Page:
“What are we really doing to help with that integration?”
In Wichita, there is a large group of refugees that come from the Democratic Republic of Congo. These refugees speak several languages, and English usually isn’t one of them. Dr. Menon shared that one refugee household can speak up to four different indigenous languages to the Congo.
“We expect them to come to Wichita, which is completely different than the Congo, and we expect them to go into the school system; we expect them to go get a driver’s license; we expect them to go find housing; get groceries. Language is a big barrier, and language access is a big barrier,” said Dr. Menon.
One of the most common languages in the Congo is Swahili, a language that has no relation to English.
“It is a different language family,” explained Dr. Menon, as she shared how CETARL is working with students to enhance their English skills. “Through our game-based learning platform, we hope we will help them advance in their school year but also that we will help them improve their English.”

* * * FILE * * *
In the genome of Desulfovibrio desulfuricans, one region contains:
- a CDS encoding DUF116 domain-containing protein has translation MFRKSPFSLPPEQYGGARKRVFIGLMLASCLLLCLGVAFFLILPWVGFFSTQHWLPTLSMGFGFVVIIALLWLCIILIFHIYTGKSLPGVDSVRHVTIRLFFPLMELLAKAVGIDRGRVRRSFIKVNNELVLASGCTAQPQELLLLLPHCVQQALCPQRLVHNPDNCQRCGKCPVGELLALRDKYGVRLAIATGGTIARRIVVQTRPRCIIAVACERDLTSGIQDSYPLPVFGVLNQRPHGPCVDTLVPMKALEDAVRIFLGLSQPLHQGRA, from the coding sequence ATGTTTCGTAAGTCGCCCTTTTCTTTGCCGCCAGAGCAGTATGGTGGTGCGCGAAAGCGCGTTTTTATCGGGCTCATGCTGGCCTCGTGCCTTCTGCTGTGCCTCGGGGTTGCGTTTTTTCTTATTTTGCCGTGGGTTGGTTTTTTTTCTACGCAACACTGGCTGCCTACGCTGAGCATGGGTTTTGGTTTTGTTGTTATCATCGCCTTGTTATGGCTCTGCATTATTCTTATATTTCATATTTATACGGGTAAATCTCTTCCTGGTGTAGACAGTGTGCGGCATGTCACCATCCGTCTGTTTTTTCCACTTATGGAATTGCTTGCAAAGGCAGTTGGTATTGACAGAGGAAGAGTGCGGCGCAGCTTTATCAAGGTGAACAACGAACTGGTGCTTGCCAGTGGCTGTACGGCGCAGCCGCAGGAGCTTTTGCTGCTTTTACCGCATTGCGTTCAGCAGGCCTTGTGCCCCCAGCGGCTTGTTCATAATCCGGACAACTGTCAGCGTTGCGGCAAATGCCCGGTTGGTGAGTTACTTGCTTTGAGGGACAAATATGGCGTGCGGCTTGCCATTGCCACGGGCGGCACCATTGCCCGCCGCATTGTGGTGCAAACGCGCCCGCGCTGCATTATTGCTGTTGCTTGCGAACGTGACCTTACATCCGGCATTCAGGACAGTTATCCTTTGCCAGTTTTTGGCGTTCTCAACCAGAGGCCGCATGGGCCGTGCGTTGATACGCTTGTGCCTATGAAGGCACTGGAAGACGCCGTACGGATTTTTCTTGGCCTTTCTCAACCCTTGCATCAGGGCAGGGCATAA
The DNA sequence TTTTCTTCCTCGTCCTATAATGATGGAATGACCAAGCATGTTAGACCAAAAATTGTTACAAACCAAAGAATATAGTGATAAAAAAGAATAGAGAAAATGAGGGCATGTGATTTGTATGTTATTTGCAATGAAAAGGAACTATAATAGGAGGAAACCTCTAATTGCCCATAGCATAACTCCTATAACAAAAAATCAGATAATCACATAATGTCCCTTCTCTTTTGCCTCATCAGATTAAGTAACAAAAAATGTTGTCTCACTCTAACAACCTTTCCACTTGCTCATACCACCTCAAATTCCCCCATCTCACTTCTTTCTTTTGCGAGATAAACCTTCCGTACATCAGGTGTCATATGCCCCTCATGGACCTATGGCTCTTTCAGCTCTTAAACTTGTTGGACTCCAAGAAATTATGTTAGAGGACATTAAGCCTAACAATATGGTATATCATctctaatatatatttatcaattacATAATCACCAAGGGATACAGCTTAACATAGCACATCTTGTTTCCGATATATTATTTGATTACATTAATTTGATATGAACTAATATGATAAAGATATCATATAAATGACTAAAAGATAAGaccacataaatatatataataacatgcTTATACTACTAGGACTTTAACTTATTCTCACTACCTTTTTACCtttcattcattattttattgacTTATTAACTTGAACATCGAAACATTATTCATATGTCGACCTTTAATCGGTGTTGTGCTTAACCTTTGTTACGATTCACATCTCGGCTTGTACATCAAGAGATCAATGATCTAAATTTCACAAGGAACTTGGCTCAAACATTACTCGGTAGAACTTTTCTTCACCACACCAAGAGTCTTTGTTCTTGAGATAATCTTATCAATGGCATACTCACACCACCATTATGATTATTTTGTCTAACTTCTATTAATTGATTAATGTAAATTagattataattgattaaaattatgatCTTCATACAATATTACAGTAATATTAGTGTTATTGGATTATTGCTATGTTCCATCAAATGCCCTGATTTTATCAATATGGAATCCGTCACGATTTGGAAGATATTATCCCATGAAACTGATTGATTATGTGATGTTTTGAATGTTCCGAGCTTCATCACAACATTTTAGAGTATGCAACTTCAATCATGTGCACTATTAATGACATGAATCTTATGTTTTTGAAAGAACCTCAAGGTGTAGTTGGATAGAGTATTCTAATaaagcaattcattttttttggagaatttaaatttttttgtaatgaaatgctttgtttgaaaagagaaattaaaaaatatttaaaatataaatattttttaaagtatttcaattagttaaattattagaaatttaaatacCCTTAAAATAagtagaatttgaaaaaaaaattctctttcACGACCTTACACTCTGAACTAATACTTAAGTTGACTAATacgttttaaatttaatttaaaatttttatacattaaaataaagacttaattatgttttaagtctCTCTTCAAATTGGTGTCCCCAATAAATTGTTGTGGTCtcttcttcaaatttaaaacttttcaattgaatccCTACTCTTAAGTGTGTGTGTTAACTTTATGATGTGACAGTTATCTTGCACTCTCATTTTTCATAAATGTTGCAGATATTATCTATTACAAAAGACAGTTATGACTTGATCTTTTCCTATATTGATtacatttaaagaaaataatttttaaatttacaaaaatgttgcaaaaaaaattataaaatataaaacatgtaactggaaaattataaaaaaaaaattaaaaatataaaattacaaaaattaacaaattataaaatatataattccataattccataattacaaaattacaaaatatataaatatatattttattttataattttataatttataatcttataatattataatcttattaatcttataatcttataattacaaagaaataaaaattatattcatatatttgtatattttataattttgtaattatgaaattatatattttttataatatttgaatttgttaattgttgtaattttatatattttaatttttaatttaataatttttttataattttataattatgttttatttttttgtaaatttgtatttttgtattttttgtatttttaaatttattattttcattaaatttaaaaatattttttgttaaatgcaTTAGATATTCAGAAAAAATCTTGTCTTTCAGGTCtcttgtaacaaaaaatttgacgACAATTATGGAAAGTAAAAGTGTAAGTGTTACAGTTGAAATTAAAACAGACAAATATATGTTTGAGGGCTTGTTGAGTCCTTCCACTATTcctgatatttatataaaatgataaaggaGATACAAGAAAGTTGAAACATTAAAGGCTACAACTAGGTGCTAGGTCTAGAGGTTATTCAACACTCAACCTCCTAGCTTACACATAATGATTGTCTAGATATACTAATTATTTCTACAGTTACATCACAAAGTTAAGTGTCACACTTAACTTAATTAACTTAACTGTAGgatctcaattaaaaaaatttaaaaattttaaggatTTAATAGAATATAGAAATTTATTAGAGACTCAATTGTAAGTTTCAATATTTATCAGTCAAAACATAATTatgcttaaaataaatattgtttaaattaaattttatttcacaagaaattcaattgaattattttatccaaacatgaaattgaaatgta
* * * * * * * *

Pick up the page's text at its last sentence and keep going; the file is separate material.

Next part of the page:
The game is launching inside Wichita Public Schools in the 2022-2023 school year and CETARL is hoping for positive results by the end of this year’s education cycle.
“Ilikuwa ni mabadiliko makubwa,” or translated from Swahili: “It was a great change.” That is how Dr. Menon feels about the funding CETARL received from Impact on the Plains.
“[It was] one of those game changer kind of events,” Dr. Menon said. “Refugee children need better access to resources.”
With the $25,000 awarded to CETARL through Impact on the Plains, the game-based learning program could be the help refugee children need to better integrate into a new society… our society.